After the Bolivarian Games 2017 in Santa Marta, one thing is clear: Colombia became the real sport powerhouse in the region, not us. Our neighbors’ huge medal advantage in this edition not only surpassed all expectations, it confirmed what we’ve witnessed in the last two Olympic cycles. Venezuela’s once undisputed dominance is now over.
Between 1961 and 2009, Venezuela ruled the regional games. Then, in the 2013 edition, Colombia won the medal table by only five golds. This year it’s undeniable: The gold medal gap was 119 (and the total medal gap was 168).
Here’s how the Colombian Olympic Committee (COC) puts it in its post-games summary:
“To analyze the Colombian growth in the Bolivarian region, we have to look into the past and confirm a constant sport evolution, as in the last decade the country (Colombia) has gone up level and reinforce the idea of being a sport powerhouse in the continent, which is already a reality in the Bolivarian Sport Organization (ODEBO) and in a conjunctural moment that allows to see both the Venezuelan regression and the Colombian development.”
What did the government say? Well, Sport Vice-Minister Juan Carlos Amarante told Colombian newspaper El Espectador that “expectations have been fulfilled”, but his boss, Sport Minister Pedro Infante, admitted to El Universal that expectations felt short. Shrug emoji.
What can explain such disappointing results? El Estimulo’s Esmer Esaa offers a great round-up.
Some of the sports have suffered a serious lack of funding and logistical disadvantages, and many local federations are a mess after official involvement in their internal elections since earlier this year.
There has been a continuous decline of the National Sports Games, our largest domestic multi-sport competition. It was supposed to be held earlier this year, but the event was postponed for obvious reasons. Apparently, they’ll go ahead in 2018.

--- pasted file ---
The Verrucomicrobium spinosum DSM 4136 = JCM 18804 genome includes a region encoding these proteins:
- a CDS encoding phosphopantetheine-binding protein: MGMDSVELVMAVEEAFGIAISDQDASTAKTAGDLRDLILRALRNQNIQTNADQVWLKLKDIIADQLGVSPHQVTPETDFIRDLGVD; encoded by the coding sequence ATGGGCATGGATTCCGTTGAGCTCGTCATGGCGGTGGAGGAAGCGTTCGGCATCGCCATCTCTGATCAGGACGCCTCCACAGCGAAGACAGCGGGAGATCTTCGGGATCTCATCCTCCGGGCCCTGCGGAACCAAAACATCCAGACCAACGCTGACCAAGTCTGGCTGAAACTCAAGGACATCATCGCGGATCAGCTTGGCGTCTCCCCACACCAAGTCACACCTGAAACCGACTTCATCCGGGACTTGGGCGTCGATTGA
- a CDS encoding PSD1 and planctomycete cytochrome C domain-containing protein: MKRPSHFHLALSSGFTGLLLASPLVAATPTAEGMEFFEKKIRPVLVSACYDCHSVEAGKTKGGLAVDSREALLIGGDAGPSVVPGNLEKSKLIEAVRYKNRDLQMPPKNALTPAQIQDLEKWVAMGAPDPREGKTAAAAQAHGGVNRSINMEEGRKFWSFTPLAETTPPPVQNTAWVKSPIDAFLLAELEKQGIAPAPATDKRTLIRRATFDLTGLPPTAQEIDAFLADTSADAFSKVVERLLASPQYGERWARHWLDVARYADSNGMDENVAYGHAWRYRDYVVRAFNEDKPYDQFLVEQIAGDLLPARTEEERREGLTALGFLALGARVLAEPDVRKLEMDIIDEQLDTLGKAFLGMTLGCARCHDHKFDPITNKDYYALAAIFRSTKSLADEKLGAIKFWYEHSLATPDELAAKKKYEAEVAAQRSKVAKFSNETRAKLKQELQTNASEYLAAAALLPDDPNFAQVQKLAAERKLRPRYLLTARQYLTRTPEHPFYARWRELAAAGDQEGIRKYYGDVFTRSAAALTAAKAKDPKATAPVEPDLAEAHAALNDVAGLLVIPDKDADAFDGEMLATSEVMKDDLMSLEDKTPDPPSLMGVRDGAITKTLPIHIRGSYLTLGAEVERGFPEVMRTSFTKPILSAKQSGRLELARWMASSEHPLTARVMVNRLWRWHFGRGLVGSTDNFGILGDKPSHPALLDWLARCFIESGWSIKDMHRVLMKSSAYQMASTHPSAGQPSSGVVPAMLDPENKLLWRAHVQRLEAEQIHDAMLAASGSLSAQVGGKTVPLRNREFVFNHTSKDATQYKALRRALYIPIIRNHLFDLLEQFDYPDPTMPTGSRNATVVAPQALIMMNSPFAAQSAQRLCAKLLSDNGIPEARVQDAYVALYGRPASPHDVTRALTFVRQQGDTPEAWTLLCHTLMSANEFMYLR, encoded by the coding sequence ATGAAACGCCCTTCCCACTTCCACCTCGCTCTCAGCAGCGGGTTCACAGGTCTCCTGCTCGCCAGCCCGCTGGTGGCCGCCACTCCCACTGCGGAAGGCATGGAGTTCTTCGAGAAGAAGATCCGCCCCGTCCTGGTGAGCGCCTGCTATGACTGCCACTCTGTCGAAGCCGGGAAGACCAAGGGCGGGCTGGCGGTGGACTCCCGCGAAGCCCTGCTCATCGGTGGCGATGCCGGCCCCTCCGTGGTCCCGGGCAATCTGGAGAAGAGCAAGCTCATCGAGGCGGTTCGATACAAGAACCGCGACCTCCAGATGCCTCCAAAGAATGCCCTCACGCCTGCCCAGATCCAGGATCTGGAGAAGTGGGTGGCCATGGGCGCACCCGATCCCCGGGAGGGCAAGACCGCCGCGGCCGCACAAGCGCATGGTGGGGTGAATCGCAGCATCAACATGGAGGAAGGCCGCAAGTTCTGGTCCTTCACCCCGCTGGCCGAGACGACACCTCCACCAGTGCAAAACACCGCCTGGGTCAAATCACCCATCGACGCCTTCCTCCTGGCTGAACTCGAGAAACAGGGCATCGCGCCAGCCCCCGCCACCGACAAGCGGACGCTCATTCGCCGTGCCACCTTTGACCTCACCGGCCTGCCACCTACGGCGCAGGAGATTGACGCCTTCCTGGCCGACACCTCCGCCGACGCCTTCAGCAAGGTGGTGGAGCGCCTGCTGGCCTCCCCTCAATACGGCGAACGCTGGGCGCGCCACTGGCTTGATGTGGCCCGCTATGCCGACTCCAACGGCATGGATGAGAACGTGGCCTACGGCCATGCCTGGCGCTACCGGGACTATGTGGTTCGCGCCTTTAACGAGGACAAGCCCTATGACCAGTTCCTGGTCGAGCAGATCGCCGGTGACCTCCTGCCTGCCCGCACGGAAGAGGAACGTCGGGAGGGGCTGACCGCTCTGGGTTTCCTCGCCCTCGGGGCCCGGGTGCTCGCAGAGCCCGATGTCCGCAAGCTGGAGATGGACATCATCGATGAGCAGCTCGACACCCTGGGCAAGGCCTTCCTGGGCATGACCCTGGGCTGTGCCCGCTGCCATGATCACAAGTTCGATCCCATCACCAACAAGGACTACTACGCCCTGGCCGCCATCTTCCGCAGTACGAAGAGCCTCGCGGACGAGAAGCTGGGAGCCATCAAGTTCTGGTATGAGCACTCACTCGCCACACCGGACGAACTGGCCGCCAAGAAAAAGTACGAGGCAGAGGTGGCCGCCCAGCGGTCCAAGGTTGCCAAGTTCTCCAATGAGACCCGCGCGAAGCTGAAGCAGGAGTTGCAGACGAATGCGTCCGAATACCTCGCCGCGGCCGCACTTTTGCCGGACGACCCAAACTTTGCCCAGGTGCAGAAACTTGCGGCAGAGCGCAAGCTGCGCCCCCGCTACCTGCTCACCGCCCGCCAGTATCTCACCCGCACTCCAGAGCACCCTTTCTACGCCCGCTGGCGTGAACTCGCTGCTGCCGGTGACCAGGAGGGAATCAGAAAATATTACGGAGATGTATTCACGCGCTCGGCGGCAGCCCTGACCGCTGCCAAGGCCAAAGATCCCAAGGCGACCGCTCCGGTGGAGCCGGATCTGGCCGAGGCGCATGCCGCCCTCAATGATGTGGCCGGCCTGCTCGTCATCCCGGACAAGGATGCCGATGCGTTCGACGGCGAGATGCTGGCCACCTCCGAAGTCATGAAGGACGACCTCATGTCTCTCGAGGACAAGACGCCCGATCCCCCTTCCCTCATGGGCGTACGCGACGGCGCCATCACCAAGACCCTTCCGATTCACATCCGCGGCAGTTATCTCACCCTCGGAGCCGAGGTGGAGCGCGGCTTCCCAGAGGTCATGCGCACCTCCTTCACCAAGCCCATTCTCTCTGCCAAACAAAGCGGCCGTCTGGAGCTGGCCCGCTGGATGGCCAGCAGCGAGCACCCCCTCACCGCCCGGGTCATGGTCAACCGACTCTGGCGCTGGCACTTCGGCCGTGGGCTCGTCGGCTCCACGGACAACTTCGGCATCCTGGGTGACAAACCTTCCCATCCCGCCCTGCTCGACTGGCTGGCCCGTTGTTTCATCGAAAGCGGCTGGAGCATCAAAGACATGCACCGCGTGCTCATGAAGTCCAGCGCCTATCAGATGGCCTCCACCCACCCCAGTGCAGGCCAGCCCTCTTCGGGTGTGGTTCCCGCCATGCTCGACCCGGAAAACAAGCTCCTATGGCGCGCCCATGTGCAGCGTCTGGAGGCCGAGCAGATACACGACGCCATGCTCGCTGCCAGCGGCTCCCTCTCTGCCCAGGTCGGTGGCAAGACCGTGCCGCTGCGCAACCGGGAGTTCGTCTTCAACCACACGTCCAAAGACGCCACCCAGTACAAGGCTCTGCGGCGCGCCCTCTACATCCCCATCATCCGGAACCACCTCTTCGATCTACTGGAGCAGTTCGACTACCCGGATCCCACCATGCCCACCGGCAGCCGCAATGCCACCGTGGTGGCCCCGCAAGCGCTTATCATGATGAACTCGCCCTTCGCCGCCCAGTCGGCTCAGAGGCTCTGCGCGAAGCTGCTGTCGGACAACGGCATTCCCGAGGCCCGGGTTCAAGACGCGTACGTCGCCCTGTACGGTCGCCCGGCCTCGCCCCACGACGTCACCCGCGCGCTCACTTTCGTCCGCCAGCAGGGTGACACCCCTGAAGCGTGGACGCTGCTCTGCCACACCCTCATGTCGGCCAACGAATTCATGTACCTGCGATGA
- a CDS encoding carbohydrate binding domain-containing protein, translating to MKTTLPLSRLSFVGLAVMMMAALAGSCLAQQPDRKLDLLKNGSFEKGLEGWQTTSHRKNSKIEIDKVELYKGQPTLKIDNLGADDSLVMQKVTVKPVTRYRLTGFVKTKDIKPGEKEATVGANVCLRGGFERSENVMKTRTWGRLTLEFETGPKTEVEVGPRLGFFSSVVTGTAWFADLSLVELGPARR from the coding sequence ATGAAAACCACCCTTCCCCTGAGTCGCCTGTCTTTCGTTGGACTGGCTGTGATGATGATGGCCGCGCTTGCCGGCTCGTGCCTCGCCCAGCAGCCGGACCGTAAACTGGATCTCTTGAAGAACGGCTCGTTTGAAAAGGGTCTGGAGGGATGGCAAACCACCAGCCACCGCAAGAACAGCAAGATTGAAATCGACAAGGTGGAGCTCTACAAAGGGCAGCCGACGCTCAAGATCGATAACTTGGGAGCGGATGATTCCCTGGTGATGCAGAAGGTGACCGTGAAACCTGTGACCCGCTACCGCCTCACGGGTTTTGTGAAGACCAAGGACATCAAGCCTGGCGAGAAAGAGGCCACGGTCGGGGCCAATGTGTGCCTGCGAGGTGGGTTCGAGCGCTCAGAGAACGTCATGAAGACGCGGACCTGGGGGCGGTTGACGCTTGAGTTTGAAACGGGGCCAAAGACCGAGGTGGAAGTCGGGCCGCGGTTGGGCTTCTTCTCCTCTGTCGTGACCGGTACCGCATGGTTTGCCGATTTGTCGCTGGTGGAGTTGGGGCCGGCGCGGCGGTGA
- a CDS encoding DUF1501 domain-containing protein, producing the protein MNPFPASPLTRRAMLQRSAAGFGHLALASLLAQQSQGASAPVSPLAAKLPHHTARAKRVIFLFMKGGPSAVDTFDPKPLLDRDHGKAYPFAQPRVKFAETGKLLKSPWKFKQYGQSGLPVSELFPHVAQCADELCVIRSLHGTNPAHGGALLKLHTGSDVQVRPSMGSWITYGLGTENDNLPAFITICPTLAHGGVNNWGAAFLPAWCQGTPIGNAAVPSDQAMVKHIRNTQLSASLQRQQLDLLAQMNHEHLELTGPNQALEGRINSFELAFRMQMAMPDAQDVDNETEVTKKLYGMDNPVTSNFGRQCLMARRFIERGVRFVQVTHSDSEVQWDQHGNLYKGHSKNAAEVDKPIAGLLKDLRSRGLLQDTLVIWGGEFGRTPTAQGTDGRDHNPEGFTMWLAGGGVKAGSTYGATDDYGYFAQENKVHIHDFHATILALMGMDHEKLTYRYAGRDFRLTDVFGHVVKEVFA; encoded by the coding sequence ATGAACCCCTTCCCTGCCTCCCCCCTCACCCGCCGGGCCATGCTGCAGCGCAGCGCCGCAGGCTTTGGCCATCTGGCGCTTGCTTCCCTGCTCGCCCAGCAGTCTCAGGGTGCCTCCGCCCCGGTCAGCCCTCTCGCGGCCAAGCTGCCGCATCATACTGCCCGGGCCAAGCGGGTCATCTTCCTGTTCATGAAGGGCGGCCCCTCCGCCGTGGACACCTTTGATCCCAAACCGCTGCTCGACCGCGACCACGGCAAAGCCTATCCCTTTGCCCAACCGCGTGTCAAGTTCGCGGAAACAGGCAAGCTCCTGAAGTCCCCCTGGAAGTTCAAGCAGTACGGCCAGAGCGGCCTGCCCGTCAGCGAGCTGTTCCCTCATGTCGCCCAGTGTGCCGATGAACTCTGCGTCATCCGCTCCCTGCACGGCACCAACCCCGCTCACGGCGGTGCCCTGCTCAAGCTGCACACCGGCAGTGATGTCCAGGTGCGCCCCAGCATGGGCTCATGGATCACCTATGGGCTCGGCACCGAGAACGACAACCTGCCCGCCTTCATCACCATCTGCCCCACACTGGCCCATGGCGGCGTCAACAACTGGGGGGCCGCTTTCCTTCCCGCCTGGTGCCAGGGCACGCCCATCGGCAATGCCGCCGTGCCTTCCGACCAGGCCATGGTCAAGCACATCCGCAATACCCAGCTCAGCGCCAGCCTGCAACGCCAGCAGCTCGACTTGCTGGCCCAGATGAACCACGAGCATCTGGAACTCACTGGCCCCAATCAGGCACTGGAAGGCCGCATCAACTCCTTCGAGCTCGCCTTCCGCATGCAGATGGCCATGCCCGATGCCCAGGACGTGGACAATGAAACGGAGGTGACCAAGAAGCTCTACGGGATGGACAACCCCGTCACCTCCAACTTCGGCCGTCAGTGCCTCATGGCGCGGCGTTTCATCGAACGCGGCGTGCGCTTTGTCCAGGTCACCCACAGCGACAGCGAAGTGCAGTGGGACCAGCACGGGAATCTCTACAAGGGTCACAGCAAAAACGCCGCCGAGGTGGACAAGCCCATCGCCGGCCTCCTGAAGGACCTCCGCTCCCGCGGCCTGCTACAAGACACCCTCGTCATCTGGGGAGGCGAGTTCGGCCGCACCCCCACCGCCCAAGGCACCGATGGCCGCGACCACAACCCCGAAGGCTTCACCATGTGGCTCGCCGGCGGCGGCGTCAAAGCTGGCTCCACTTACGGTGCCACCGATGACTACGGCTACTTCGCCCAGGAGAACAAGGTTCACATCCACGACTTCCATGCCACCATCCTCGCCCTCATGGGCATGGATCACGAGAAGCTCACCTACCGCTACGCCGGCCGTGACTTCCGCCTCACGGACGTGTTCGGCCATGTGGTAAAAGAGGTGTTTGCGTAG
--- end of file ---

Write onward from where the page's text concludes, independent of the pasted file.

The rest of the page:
Once a biannual event hosted by a single state, the National Sports Games changed its format in 2007 and became more of a “regional” event, with several states sharing the competitions.
The performance of Venezuela’s female football team is under the spotlight, after they got only bronze, being clear favorites. Vinotinto head coach, Kenneth Zseremeta, told reporters that the result came as a combination of factors, from important players like Deyna Castellanos missing, to more dramatic problems.
A single quote got most of the media attention (it starts in the video at 1:08).
“Before we came here (to Santa Marta) and we have to be clear about that, there’s no need to lie, our players showed a tremendous degree of malnutrition. After the evaluations were made and I got the results of malnourishment, I got teared up. These girls are heroines…”
The Venezuelan Football Federation (FVF) strongly denied Zsemereta’s allegations, yet Javier Peralta, head of the FVF’s medical committee said to El Nacional:
“The situation in Venezuela isn’t easy. There are players that are not middle-class. They live in small towns of Yaracuy, Apure, Guarico and it’s unknown how they feed themselves.”
It’s worth noting, there’s an internal report from the Sport Ministry’s Medical Department in which five Vinotinto players showed “nutritional risk” and two had mild anemia. The FVF’s Medical Committee says that the tests show all players were in “apt conditions”.
This week, the FVF announced via written statement that Zsemereta was sacked:
“Kenneth Zseremeta will stop being from this moment the head coach of the U-20 women’s Vinotinto, given that the results obtained in official tournaments and friendly matches during the preparation cycle for the South American U-20 Championship (next year in Ecuador), which serves as qualifier for the U-20 World Cup (next year in France), were not as expected.”
During his helm at the U-17 Women Vinotinto, he won two South American Championships (2013 and 2016, played in Barquisimeto) and made three U-17 World Cups (2010, 2014 and 2016). The Vinotinto got into semifinals and finished fourth in Costa Rica ’14 and Jordania ’16.
((AUDIO 1)) Kenneth Zseremeta, ex entrenador de la @FemeninoFVF: "Hoy somos Venezuela, no somos el vicepresidente de la FVF. Habrá que abrirle una investigación a él pues hay un trasfondo detrás de esto"
Más en ⬇️⬇️⬇️ pic.twitter.com/GflhmiNznf
— Un buen momento 📻 (@buenmomentoUS) November 29, 2017
Venezuelan athletes now face a tough schedule to Tokyo 2020. If getting a spot on the contest was already a challenge for our athletes, it could become even harder over time.
UPDATE: Hours before this article was published, fired coach Zsemereta and Sports Minister Infante met in Caracas and made “peace”. Zsemereta now publicly disavows all the statements he made previously, assuming the government’s discourse. Even if Zsemereta’s future role with the FVF is unclear, Infante hinted that “he’ll continue working for the national sport”.
This last-minute twist wants to shut down the controversy, but leaves quite a lot of questions open.